Grabbing grid-references

All botanical ‘records’ need to be fixed by 1) a site-name, and 2) an Ordnance Survey grid-reference (GR), the resolution of which can be adjusted to suit. The site-name is best extracted from the O.S. 1:25 000 map, giving the nearest appropriate name to the site.

Common plants will not usually need a GR better than the monad (1km × 1km square, with a GR looking like NY4567 – a ‘four-figure’ GR). Any significant finds should have at least a ‘six-figure’ GR (like NY123567 – defining a 100m × 100m square). However, an ‘eight-figure’ GR (like SD12346789 – defining a 10m × 10m square) is very much better.

GPS readers, such as in GPS meters, and in mapping apps on GPS-enabled smart-phones and tablets, will deliver a ten-figure GR (ostensibly defining a 1m × 1m square on the ground). However, this degree of accuracy is rarely actually achieved (without more specialized equipment). Hence it is usual to reduce 10-figure GRs from such devices to 8-figure GRs for the purposes of records, by removing the last digits of the northing and easting (thus NY1234/5/0123/4/ would lose the /bolded/ digits to become NY12340123. (Incidentally, do not use ’rounding’.) An alternative might be to employ (for instance) Grab a Grid Reference Duo, as below, and copy its 8-figure read-out.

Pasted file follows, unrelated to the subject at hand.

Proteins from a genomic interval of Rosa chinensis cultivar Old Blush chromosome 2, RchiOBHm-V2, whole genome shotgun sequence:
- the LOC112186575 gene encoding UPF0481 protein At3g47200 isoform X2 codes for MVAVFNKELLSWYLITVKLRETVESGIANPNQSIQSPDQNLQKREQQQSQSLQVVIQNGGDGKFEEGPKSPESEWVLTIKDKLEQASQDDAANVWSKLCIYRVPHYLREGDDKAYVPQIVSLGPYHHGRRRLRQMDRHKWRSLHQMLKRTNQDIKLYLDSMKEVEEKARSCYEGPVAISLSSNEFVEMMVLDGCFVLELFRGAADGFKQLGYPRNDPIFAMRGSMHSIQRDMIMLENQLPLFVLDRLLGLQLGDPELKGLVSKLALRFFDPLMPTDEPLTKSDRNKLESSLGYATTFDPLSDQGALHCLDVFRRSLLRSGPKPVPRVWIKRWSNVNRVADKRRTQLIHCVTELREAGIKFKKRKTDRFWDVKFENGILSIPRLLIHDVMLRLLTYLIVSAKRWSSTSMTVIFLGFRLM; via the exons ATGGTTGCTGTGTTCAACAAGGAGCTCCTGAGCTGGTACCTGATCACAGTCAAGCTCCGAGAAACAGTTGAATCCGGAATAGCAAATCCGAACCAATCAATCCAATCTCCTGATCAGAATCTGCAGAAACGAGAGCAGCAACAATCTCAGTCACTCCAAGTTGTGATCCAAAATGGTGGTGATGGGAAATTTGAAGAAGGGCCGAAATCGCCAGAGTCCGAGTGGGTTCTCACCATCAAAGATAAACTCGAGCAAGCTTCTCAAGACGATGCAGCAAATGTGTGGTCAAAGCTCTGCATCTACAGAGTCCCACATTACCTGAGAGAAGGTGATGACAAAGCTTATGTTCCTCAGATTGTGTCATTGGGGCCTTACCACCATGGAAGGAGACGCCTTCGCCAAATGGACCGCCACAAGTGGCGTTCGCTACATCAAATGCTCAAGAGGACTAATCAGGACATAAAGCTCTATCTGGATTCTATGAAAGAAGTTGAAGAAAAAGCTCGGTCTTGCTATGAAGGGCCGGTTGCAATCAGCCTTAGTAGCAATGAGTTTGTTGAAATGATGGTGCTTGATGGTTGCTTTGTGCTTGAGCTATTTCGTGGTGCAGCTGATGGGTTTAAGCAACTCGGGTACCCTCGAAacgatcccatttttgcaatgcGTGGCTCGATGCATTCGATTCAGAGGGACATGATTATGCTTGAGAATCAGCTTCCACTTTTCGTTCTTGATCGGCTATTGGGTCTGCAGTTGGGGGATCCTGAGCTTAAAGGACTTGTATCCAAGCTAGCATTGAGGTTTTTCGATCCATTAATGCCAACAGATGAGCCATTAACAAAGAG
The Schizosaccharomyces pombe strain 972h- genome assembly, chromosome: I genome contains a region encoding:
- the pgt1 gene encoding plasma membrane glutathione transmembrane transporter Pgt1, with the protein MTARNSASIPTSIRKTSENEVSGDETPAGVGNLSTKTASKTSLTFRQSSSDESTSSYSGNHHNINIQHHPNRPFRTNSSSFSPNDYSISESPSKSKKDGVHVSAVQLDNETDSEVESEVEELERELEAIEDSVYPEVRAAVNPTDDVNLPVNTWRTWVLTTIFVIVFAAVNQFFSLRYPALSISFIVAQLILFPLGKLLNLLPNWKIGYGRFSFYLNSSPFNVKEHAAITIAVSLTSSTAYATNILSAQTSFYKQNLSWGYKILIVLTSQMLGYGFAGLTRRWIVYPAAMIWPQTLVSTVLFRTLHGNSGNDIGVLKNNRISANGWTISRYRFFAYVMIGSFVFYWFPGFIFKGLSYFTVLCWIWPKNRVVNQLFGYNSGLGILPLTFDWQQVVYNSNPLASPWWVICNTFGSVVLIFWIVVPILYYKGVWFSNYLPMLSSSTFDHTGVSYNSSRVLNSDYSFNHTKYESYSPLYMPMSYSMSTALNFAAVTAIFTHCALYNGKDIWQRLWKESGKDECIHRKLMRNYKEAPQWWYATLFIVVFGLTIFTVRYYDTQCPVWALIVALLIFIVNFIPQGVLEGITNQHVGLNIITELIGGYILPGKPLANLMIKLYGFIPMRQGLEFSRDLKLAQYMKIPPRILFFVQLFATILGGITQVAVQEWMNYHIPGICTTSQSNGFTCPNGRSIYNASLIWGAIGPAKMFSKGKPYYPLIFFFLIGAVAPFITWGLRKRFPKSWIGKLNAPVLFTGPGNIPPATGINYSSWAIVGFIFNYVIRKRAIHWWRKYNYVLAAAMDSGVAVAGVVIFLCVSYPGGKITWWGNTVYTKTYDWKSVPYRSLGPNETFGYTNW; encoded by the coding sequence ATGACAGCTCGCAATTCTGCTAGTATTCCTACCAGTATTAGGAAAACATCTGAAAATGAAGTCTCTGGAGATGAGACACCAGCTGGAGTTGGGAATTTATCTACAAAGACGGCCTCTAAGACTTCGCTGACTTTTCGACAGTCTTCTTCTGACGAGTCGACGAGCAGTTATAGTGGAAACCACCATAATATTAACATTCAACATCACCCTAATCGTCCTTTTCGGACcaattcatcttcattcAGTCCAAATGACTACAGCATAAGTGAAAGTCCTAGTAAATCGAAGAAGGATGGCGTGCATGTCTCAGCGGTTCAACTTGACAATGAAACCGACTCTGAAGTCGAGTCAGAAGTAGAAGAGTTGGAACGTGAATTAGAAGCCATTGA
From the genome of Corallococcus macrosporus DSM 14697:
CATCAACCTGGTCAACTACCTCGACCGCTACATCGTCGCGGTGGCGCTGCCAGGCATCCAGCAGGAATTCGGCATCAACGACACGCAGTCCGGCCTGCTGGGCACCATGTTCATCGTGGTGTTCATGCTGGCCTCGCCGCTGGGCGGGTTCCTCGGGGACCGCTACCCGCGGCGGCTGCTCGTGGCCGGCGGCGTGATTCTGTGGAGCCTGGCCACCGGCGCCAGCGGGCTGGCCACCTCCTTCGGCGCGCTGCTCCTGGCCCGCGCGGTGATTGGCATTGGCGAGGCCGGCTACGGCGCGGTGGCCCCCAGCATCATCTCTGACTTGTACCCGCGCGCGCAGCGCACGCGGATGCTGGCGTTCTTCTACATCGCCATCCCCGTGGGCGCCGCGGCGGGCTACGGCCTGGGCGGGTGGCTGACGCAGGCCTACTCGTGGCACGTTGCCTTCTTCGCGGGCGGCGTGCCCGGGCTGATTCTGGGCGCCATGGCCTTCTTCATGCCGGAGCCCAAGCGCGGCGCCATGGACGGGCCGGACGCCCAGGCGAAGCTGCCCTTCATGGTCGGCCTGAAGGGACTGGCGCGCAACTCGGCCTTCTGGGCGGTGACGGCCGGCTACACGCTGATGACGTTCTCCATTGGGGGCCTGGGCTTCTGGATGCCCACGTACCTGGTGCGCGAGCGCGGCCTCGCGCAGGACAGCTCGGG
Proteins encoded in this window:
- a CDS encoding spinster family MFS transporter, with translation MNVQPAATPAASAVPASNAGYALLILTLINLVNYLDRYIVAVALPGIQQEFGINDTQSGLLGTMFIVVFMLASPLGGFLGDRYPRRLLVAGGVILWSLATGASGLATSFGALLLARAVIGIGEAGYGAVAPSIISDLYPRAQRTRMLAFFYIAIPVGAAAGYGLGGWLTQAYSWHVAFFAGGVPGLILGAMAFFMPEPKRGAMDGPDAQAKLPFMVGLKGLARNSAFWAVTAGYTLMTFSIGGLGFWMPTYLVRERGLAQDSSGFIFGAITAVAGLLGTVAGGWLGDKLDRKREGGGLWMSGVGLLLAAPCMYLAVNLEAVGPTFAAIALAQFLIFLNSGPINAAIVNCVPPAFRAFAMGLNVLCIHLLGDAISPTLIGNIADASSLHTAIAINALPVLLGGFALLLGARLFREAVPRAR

In addition to a GR, the quality cameras in so many devices these days allow ‘pinpointing’ plants by photographing a series of wider and narrower views of the site. Where necessary, these can be overlaid by arrows on the digital pictures with suitable software – just google.

Grab a Grid Reference Duo

Online mapping facilities can greatly facilitate deriving GRs. Currently the most-used site is Grab a Grid Reference Duo ‘duo’ because it has both aerial and map views). Its learning curve is remarkably short, and I have made a simple Grab a Grid Ref user guide to help.

This can be used to overlay on the map or aerial view any grid-square from hectad (10km square), tetrad (2km square), monad (1km square), right down to eight-figure GRs, and vice-county boundaries, and more. Extremely useful!

Another app worth exploring is Cucaera.

JR March 2018

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